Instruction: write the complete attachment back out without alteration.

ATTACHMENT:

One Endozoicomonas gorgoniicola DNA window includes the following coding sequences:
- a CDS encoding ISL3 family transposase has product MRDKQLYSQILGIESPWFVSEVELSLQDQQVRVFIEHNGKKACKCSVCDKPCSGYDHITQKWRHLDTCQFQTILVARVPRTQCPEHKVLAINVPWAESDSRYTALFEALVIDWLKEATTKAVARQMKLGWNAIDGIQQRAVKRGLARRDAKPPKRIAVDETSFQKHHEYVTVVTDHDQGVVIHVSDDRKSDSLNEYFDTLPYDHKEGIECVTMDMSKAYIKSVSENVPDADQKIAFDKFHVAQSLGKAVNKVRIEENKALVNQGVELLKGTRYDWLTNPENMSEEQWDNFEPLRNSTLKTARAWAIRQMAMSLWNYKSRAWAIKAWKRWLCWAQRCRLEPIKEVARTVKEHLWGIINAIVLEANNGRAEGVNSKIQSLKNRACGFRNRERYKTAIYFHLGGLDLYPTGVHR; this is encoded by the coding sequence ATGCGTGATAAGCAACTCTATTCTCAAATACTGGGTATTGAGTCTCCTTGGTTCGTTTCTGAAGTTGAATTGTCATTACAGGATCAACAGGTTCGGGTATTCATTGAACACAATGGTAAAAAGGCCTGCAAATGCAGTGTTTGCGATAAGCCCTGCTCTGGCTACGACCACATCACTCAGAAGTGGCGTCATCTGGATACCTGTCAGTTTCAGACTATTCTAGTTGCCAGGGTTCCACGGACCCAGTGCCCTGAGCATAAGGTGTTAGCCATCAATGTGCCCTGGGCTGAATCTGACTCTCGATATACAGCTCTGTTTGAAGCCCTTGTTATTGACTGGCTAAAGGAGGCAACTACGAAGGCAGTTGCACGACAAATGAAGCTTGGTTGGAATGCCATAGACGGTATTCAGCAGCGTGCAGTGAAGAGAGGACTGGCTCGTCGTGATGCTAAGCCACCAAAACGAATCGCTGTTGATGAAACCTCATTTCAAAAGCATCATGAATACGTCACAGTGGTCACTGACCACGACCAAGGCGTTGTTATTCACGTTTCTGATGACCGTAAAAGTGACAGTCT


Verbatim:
One Endozoicomonas gorgoniicola DNA window includes the following coding sequences:
- a CDS encoding ISL3 family transposase has product MRDKQLYSQILGIESPWFVSEVELSLQDQQVRVFIEHNGKKACKCSVCDKPCSGYDHITQKWRHLDTCQFQTILVARVPRTQCPEHKVLAINVPWAESDSRYTALFEALVIDWLKEATTKAVARQMKLGWNAIDGIQQRAVKRGLARRDAKPPKRIAVDETSFQKHHEYVTVVTDHDQGVVIHVSDDRKSDSLNEYFDTLPYDHKEGIECVTMDMSKAYIKSVSENVPDADQKIAFDKFHVAQSLGKAVNKVRIEENKALVNQGVELLKGTRYDWLTNPENMSEEQWDNFEPLRNSTLKTARAWAIRQMAMSLWNYKSRAWAIKAWKRWLCWAQRCRLEPIKEVARTVKEHLWGIINAIVLEANNGRAEGVNSKIQSLKNRACGFRNRERYKTAIYFHLGGLDLYPTGVHR; this is encoded by the coding sequence ATGCGTGATAAGCAACTCTATTCTCAAATACTGGGTATTGAGTCTCCTTGGTTCGTTTCTGAAGTTGAATTGTCATTACAGGATCAACAGGTTCGGGTATTCATTGAACACAATGGTAAAAAGGCCTGCAAATGCAGTGTTTGCGATAAGCCCTGCTCTGGCTACGACCACATCACTCAGAAGTGGCGTCATCTGGATACCTGTCAGTTTCAGACTATTCTAGTTGCCAGGGTTCCACGGACCCAGTGCCCTGAGCATAAGGTGTTAGCCATCAATGTGCCCTGGGCTGAATCTGACTCTCGATATACAGCTCTGTTTGAAGCCCTTGTTATTGACTGGCTAAAGGAGGCAACTACGAAGGCAGTTGCACGACAAATGAAGCTTGGTTGGAATGCCATAGACGGTATTCAGCAGCGTGCAGTGAAGAGAGGACTGGCTCGTCGTGATGCTAAGCCACCAAAACGAATCGCTGTTGATGAAACCTCATTTCAAAAGCATCATGAATACGTCACAGTGGTCACTGACCACGACCAAGGCGTTGTTATTCACGTTTCTGATGACCGTAAAAGTGACAGTCT